Coke Zero and Diet Coke

We have spent some time in class discussing Coke Zero and how the product is essentially the same thing as Diet Coke – zero calorie cola. The difference is the marketing plan (and the sweetener that is used). Do they taste different? To be honest, I have never had Coke Zero. I’m a Diet Coke girl and if Coke Zero tastes just like regular Coke count me out because I don’t really like regular Coke.

One of my co-workers is an avid Coke Zero drinker. When I decided I would write about Coke Zero’s marketing versus Diet Coke’s marketing, I asked her out of purely out of curiousity why she doesn’t drink Diet Coke. She said that she doesn’t like the taste. She loves regular Coke but doesn’t want the calories. When Coke Zero was created 5 years ago she started drinking that. I then informed her about the differences between the two and how their marketing differs. She said she had never even thought of that or paid attention to the ads for Coke Zero. She said after thinking about it, it does make sense. But for her she makes her decisions strictly on taste, not on calories or advertising.

Let’s take a look at a 2010 Coke Zero ad:

And now a Diet Coke ad from 2009:

While researching ads for this blog post I came across www.dietcoke.com and Diet Coke’s YouTube Channel. On there I found this ad, apparently it’s a new ad for 2010….

The difference between their 2009 ad and 2010 ad is apparent: they’re trying to shy away from Diet Coke being just a “woman’s” drink and incorporate gender equality into their campaign. I actually really like the last ad. I think it does present Diet Coke as a drink that is “OK” for anyone to drink. But at the end of the day, if you like Diet Coke you should drink it because you like it, not because it is tagged as a woman’s drink because it has “diet” in the name.

I came across this article from Antony Young and AdAge. The article compares, contrasts and rates Coke Zero and Pepsi Max’s media strageties. This plays in with what have been talking about in class and for our IMC plans for our brand or company. [FYI: Pepsi Max is their zero calorie verison of Pepsi]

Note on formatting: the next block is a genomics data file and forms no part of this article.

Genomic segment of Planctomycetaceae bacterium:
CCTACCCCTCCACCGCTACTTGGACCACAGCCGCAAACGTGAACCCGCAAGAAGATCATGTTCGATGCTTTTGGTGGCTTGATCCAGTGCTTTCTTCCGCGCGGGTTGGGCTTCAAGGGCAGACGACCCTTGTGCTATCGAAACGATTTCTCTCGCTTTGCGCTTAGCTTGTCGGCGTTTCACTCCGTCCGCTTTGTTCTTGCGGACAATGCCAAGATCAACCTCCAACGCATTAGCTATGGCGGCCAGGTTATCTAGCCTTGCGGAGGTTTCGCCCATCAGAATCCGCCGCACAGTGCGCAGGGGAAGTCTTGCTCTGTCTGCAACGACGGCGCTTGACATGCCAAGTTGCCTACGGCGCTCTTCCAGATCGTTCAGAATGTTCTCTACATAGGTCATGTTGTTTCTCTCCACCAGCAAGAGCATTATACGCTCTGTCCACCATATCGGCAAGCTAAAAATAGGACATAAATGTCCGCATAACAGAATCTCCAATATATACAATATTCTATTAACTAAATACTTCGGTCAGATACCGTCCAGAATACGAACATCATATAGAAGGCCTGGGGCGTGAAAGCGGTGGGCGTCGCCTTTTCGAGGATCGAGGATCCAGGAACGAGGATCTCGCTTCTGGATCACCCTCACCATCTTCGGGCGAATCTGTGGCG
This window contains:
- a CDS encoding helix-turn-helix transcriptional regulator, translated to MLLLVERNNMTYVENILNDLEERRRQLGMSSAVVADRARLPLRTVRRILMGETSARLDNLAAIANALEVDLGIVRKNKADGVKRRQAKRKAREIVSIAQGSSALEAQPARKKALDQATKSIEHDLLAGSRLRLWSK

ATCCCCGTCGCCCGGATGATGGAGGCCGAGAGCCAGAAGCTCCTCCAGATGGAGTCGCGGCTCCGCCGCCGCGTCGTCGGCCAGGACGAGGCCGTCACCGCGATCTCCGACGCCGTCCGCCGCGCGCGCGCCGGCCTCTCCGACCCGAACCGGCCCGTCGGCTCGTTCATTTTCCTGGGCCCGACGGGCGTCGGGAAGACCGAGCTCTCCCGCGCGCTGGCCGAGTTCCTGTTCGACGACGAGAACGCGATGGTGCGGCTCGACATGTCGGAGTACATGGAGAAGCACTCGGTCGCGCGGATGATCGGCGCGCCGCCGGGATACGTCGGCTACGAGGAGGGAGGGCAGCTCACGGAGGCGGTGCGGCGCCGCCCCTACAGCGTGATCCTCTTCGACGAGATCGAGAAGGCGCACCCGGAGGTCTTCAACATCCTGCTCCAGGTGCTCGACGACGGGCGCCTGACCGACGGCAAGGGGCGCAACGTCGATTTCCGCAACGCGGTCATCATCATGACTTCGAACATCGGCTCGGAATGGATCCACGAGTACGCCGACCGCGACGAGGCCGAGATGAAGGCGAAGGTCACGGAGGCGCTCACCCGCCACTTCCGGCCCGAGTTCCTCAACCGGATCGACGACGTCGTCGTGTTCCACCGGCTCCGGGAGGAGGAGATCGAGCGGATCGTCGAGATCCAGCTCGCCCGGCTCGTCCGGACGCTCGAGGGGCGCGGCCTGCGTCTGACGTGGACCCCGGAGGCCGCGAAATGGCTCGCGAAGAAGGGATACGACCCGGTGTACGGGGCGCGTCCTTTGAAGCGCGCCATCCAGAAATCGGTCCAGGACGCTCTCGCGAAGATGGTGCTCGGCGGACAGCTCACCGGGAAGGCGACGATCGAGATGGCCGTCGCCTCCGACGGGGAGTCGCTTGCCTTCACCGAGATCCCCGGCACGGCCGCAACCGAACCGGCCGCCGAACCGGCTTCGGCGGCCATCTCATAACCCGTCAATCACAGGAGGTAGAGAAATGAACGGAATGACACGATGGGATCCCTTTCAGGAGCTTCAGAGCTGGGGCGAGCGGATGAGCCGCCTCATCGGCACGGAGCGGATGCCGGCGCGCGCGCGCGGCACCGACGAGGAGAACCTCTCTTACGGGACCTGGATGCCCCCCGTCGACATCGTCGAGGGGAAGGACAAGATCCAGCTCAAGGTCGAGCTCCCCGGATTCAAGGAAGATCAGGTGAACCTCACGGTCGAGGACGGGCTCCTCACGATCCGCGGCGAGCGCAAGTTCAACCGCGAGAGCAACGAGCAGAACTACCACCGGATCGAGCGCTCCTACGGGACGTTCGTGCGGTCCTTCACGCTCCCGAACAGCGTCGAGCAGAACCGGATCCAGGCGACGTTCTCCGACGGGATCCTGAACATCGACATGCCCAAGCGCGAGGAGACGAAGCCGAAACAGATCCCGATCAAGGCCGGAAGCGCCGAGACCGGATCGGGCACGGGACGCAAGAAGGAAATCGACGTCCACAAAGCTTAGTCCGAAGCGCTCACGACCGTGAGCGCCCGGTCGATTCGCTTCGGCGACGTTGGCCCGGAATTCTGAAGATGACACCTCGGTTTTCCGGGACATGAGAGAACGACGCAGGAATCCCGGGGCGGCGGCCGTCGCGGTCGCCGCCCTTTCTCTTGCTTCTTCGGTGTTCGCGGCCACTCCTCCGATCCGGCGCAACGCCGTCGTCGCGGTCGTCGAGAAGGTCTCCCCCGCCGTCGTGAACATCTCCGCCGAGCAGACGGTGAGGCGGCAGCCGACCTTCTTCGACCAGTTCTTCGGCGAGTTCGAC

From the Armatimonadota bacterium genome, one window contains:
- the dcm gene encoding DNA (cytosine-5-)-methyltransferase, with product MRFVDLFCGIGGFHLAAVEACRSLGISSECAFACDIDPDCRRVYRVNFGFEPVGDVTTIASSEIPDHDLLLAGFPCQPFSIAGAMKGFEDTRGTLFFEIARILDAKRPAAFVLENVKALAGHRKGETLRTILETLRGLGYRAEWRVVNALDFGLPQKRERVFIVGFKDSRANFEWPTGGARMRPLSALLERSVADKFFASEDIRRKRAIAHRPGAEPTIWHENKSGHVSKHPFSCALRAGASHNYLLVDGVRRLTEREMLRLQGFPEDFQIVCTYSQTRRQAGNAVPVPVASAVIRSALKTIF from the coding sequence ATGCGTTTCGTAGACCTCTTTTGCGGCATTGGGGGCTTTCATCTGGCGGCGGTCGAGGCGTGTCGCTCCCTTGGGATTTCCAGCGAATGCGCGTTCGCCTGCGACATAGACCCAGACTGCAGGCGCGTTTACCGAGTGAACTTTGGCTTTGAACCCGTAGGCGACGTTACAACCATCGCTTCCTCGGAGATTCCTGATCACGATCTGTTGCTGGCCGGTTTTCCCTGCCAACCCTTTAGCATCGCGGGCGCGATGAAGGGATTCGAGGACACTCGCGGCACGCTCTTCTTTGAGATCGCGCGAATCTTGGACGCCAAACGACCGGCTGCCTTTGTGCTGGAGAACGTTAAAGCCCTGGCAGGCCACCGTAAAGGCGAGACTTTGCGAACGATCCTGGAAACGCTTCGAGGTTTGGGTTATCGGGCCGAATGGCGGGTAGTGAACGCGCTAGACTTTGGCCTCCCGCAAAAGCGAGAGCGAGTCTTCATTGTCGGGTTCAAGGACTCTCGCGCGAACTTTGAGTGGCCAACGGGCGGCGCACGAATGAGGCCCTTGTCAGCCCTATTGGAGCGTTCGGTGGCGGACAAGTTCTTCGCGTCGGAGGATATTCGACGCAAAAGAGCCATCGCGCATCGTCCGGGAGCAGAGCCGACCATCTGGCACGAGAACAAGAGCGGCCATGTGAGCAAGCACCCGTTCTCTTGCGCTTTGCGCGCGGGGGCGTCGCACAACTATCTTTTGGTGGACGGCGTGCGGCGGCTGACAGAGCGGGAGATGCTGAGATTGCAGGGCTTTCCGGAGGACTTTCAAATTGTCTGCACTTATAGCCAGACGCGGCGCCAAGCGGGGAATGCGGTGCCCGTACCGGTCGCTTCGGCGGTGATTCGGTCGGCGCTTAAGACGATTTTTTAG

In the case of Coke Zero and Pepsi Max, these beverage giants are chasing a burgeoning market of men who apparently aren’t man enough to own up to drinking a soda marked “diet.” -Antony Young

According to the article, Coke Zero adapted a brand media strategy based on four key pillars: sports, social media, schools and Spanish language. They do a lot of advertising in college basketball, football and Nascar. Coke in general has an entire online social media principles on their website available for anyone to see.

The bottom line is the Coke Zero and Diet Coke are two products that are quite similar but marketed to different markets. Coca-Cola uses different marketing strategies for each brand. Although it’s a new brand, Coke Zero has proven to be successful. According to their website it was one of their most successful product launches in their history. On the other hand, Diet Coke is the number 3 soft drink in the world.

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6 thoughts on “Coke Zero and Diet Coke

  1. Pingback: Tweets that mention Coke Zero and Diet Coke « Leah's Promotional Communications Blog -- Topsy.com

  2. Pingback: What happens when things on the web go viral? « Leah's Promotional Communications Blog

  3. You’re so right! There’s a different branding when it comes to diet Coke and Coke Zero when they’re both essentially the same thing. I’ve had conversations about diet Coke being feminine but the corporation was smart to brand Coke Zero in a way to make it acceptable for men. One aspect I tend look at is packaging – when Zero first came out in 2005, the can/label was actually white. The lighter colour resembled the familiar tone used for diet versions of drinks (diet Coke, diet Pepsi, diet Dr Pepper etc). Perhaps, changing it to black helped differentiate it and gave it a more masculine feel.

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  4. Pingback: It’s a New Year! – What’s Next…for Pepsi? | rft 3 presents

  5. Pingback: Your Questions About : Losing Weight Fast,Teenage Diets, Dieting, Weightloss, Fat Burning, Protein, Carbohydrates, Diet Plans

  6. If you were to ask 1,000 people why they drink diet soda and other drinks with artificial sweeteners, I expect the vast majority (if not all) would tell you it is because they are “watching their weight” and these products have no calories.While it is true that diet sodas have no calories, it has never been proven that they help with weight loss. In fact, as I have reported in this space before, many studies have clearly shown that diet soda may do the exact opposite: make people gain weight. Read the article about Excitotoxins and avoid consuming all diet products containig aspartame. Natural Stevia is a better alternative.*

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